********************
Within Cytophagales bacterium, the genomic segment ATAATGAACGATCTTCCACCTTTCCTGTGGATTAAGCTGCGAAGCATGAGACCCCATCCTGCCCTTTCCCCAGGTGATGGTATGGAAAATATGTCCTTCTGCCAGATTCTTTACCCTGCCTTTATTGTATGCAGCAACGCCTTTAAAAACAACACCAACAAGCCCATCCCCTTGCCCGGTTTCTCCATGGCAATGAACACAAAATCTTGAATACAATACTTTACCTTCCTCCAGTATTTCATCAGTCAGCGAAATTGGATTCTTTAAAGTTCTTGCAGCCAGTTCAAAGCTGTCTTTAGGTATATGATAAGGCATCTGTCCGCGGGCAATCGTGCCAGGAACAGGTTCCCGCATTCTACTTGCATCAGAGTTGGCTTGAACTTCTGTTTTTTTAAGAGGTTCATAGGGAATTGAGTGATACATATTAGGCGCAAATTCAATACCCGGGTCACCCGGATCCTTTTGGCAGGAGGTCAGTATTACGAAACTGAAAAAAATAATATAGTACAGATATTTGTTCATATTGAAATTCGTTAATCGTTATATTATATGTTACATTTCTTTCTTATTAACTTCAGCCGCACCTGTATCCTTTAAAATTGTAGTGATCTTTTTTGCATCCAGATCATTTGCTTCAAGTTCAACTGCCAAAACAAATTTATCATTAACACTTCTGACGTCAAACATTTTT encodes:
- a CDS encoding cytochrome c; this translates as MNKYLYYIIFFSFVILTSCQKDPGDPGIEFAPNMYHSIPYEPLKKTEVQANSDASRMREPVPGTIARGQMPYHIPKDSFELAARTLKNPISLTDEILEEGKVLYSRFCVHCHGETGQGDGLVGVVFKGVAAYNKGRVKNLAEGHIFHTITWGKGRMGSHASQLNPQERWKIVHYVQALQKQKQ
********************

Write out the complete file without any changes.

Within Cytophagales bacterium, the genomic segment ATAATGAACGATCTTCCACCTTTCCTGTGGATTAAGCTGCGAAGCATGAGACCCCATCCTGCCCTTTCCCCAGGTGATGGTATGGAAAATATGTCCTTCTGCCAGATTCTTTACCCTGCCTTTATTGTATGCAGCAACGCCTTTAAAAACAACACCAACAAGCCCATCCCCTTGCCCGGTTTCTCCATGGCAATGAACACAAAATCTTGAATACAATACTTTACCTTCCTCCAGTATTTCATCAGTCAGCGAAATTGGATTCTTTAAAGTTCTTGCAGCCAGTTCAAAGCTGTCTTTAGGTATATGATAAGGCATCTGTCCGCGGGCAATCGTGCCAGGAACAGGTTCCCGCATTCTACTTGCATCAGAGTTGGCTTGAACTTCTGTTTTTTTAAGAGGTTCATAGGGAATTGAGTGATACATATTAGGCGCAAATTCAATACCCGGGTCACCCGGATCCTTTTGGCAGGAGGTCAGTATTACGAAACTGAAAAAAATAATATAGTACAGATATTTGTTCATATTGAAATTCGTTAATCGTTATATTATATGTTACATTTCTTTCTTATTAACTTCAGCCGCACCTGTATCCTTTAAAATTGTAGTGATCTTTTTTGCATCCAGATCATTTGCTTCAAGTTCAACTGCCAAAACAAATTTATCATTAACACTTCTGACGTCAAACATTTTT encodes:
- a CDS encoding cytochrome c; this translates as MNKYLYYIIFFSFVILTSCQKDPGDPGIEFAPNMYHSIPYEPLKKTEVQANSDASRMREPVPGTIARGQMPYHIPKDSFELAARTLKNPISLTDEILEEGKVLYSRFCVHCHGETGQGDGLVGVVFKGVAAYNKGRVKNLAEGHIFHTITWGKGRMGSHASQLNPQERWKIVHYVQALQKQKQ